Until now, I've refrained from comment on the very public controversy concerning the pretty scandalous "legal" memos written by Bush Administration lawyers cooking up any-and-all-rationales for violating international law and torturing "bad guys." I haven't much of substance to add to what others have written on this subject. The lawyers who wrote this stuff deserve to be embarrassed, and they have been, at least momentarily. At the center of this firestorm has been John Yoo, a law professor at Berkeley ("Boalt Hall School of Law"), who, it turns out, is largely responsible for most of the egregious legal memoranda. (I note in passing that Professor Yoo clerked for the extreme--but not, mind you, lunatic--Justice Thomas.)
Berkeley law students called for Yoo to either repudiate his work or resign from the faculty. ("Juan Non-Volokh"--the "non" presumably designates the fact that he has neither intellectual nor legal competence--at the Volokh Conspiracy has written on this subject at length, for those who traverse blogs.) I give them credit for not calling for Yoo to be fired, since doing so would be both illegal and unconstitutional. Contrary to the Boalt students, academic freedom does indeed protect Professor Yoo's right to be both morally wrong and wrong on the legal merits; if it did not, it wouldn't mean much.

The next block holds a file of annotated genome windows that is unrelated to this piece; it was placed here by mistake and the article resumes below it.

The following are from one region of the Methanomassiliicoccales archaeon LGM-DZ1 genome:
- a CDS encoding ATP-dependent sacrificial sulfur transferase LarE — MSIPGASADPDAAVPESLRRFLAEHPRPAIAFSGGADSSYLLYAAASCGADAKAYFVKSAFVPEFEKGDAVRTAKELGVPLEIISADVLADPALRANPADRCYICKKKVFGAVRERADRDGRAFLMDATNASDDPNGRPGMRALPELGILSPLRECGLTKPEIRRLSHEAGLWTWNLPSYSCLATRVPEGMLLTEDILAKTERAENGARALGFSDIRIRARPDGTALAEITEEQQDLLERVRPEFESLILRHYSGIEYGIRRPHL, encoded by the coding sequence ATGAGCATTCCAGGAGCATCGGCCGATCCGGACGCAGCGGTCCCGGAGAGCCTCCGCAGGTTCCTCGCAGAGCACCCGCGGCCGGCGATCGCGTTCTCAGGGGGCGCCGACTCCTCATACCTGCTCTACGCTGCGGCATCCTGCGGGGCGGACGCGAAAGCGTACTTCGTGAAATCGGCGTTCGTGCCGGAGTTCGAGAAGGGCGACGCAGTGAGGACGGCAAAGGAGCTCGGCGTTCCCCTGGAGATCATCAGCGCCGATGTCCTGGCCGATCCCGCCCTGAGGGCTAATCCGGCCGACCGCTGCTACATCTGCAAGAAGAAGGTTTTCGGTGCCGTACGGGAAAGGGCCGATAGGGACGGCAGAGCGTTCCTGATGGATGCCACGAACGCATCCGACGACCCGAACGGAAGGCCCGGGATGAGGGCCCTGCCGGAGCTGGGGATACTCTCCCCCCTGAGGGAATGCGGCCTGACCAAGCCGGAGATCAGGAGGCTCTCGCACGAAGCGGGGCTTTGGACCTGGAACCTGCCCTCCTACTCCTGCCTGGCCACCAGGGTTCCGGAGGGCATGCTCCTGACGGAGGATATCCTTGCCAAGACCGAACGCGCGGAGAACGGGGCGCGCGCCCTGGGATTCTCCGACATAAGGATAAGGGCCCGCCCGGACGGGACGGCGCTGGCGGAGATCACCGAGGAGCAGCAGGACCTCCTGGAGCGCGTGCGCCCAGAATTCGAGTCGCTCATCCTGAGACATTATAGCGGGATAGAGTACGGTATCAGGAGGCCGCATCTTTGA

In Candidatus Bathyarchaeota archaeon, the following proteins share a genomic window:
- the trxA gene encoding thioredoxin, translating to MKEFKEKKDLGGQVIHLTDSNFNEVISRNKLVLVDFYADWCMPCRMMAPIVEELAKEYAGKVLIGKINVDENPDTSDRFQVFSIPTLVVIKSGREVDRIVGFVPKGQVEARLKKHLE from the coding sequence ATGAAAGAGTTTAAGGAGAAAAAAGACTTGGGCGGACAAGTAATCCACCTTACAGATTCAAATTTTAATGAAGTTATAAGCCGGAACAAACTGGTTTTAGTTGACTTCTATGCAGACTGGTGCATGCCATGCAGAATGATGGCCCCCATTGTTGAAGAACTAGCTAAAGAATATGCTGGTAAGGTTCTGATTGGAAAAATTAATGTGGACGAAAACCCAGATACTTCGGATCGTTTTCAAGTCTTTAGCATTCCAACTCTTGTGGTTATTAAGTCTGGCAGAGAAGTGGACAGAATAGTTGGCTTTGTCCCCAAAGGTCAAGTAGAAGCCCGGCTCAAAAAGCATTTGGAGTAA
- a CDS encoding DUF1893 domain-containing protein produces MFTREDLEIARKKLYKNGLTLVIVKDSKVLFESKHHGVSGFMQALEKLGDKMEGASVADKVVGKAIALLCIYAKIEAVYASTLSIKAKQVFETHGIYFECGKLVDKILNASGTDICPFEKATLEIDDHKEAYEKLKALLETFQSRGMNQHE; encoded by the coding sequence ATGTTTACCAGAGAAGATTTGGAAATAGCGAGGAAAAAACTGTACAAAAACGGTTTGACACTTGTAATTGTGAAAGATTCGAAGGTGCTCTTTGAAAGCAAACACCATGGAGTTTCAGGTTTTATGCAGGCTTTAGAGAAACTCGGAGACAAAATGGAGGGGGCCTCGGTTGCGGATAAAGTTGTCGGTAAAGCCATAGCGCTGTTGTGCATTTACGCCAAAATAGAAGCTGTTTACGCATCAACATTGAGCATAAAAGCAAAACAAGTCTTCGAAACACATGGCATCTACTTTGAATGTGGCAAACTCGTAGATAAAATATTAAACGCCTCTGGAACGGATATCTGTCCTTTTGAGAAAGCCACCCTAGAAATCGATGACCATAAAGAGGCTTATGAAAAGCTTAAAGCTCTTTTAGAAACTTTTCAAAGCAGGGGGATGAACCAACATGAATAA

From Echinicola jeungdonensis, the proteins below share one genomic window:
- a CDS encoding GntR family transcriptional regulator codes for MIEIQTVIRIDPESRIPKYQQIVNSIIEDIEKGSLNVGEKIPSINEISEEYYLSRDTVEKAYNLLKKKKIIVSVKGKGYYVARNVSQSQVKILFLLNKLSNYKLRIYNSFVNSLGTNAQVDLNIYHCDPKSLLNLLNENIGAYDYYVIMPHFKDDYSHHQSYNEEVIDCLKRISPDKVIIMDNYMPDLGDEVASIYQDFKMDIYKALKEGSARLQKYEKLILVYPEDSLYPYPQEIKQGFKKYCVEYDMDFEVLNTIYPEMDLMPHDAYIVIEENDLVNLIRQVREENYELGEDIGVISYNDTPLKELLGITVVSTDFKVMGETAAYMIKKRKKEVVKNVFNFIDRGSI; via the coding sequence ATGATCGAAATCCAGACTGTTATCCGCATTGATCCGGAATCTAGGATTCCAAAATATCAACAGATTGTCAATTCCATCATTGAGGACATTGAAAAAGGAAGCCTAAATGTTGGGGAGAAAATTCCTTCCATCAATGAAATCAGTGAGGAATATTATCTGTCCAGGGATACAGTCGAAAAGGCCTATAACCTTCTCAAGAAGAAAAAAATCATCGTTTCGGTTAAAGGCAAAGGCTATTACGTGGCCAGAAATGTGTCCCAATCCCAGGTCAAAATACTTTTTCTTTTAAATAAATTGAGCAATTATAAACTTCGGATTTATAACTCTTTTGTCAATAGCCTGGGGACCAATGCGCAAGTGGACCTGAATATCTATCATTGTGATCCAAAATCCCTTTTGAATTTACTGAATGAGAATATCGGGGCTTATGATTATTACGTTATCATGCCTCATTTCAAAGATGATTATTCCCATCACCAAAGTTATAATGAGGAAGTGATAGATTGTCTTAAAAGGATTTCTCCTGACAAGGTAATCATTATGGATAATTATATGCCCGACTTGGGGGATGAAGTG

My guess, in any case, is that Professor Yoo would love to resign from the Boalt faculty, once he has another job. Boalt is a quite pathological place, even without the student body up-in-arms about your legal work! But at this point, it is doubtful he will be appointable at a comparable school.
In any case, what prompted me to comment was the judicious analysis of the denoument of this whole affair by Jack Balkin (Law, Yale) at his blog. I commend it to your attention.
Professor Yoo is no doubt an exceptionally bright young man--the proverbial 3-digit IQ. But, if I may borrow a phrase dear to our alleged President, he has, unfortunately, aligned himself with "evil," and has used his lawyerly intelligence to provide lawyerly rationales for injustice and inhumanity. He is not the first, nor will he be the last, lawyer to do so. More often than not, lawyers must do this in contexts in which the fundamental values of the post-Enlightenment world are not at stake. Professor Yoo's context, alas, was different.
One should not call on Professor Yoo to repudiate his memos or resign; he ought to repudiate them, to be sure, since every expert I've talked to confirms they are pretty bad pieces of work. But that is a matter for his intellectual and moral conscience. Calls for resignation are irrelevant. There are plenty of folks who ought to resign from the Berkeley law faculty--among many others--if intellectual or pedagogical incompetence were the issue. The only thing at issue here (at least to my knowledge) is Professor Yoo's failures of judgment, not his competence. For those, he has answered, and will be answering, to the tribunal of professional and public opinion.